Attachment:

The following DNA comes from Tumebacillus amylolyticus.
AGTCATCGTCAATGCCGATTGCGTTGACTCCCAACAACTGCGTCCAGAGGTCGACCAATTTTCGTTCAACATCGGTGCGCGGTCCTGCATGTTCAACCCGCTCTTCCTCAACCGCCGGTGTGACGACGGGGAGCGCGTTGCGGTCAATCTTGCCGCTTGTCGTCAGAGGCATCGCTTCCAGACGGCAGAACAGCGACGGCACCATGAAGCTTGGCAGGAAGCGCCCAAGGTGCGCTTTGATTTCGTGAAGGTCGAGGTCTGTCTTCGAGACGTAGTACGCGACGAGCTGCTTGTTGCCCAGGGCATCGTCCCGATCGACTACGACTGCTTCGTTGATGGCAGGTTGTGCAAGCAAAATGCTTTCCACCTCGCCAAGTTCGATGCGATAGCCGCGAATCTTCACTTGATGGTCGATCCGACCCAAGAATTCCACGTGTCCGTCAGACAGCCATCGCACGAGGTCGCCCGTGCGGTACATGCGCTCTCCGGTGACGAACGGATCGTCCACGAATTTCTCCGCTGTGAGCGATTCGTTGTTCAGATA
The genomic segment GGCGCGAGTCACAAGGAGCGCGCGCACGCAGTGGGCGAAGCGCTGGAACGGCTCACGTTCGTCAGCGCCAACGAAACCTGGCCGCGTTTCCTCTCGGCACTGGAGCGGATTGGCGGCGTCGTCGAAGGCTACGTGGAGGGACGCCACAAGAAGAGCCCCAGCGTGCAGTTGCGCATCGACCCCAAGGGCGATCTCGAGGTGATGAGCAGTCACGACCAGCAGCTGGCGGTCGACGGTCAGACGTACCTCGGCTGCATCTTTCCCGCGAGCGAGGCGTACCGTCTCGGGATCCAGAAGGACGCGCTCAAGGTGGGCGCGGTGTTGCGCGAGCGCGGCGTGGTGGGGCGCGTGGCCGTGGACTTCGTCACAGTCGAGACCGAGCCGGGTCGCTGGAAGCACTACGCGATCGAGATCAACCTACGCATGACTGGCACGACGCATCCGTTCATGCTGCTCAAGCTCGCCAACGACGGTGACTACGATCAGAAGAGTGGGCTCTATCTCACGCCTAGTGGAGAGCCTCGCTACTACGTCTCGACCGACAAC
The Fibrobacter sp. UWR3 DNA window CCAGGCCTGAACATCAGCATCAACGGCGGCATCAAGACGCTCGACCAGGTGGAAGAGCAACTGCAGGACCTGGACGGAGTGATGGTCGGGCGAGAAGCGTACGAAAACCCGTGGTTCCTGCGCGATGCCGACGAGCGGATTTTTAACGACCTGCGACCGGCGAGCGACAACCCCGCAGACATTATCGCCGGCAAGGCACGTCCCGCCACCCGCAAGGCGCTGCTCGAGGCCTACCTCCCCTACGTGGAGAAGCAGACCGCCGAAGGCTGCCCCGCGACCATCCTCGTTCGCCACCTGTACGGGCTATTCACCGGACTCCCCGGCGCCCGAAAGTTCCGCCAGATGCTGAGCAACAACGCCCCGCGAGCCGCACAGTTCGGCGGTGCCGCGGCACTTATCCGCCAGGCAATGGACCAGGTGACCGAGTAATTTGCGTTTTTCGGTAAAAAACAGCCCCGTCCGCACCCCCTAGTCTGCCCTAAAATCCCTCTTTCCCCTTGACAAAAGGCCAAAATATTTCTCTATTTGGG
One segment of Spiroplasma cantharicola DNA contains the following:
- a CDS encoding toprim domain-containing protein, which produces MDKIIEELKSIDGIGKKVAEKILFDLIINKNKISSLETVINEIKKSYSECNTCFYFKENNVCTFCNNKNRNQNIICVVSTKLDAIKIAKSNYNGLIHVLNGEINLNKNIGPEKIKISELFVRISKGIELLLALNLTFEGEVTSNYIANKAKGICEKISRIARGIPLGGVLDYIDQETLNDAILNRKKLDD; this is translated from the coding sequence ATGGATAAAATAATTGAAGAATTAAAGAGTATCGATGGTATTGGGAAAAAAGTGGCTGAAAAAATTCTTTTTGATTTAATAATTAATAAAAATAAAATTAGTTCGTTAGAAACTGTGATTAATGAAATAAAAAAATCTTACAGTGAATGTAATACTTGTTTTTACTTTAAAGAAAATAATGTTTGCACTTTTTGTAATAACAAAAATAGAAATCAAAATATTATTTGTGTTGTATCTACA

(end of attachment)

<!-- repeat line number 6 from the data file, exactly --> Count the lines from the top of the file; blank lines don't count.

- a CDS encoding toprim domain-containing protein, which produces MDKIIEELKSIDGIGKKVAEKILFDLIINKNKISSLETVINEIKKSYSECNTCFYFKENNVCTFCNNKNRNQNIICVVSTKLDAIKIAKSNYNGLIHVLNGEINLNKNIGPEKIKISELFVRISKGIELLLALNLTFEGEVTSNYIANKAKGICEKISRIARGIPLGGVLDYIDQETLNDAILNRKKLDD; this is translated from the coding sequence ATGGATAAAATAATTGAAGAATTAAAGAGTATCGATGGTATTGGGAAAAAAGTGGCTGAAAAAATTCTTTTTGATTTAATAATTAATAAAAATAAAATTAGTTCGTTAGAAACTGTGATTAATGAAATAAAAAAATCTTACAGTGAATGTAATACTTGTTTTTACTTTAAAGAAAATAATGTTTGCACTTTTTGTAATAACAAAAATAGAAATCAAAATATTATTTGTGTTGTATCTACA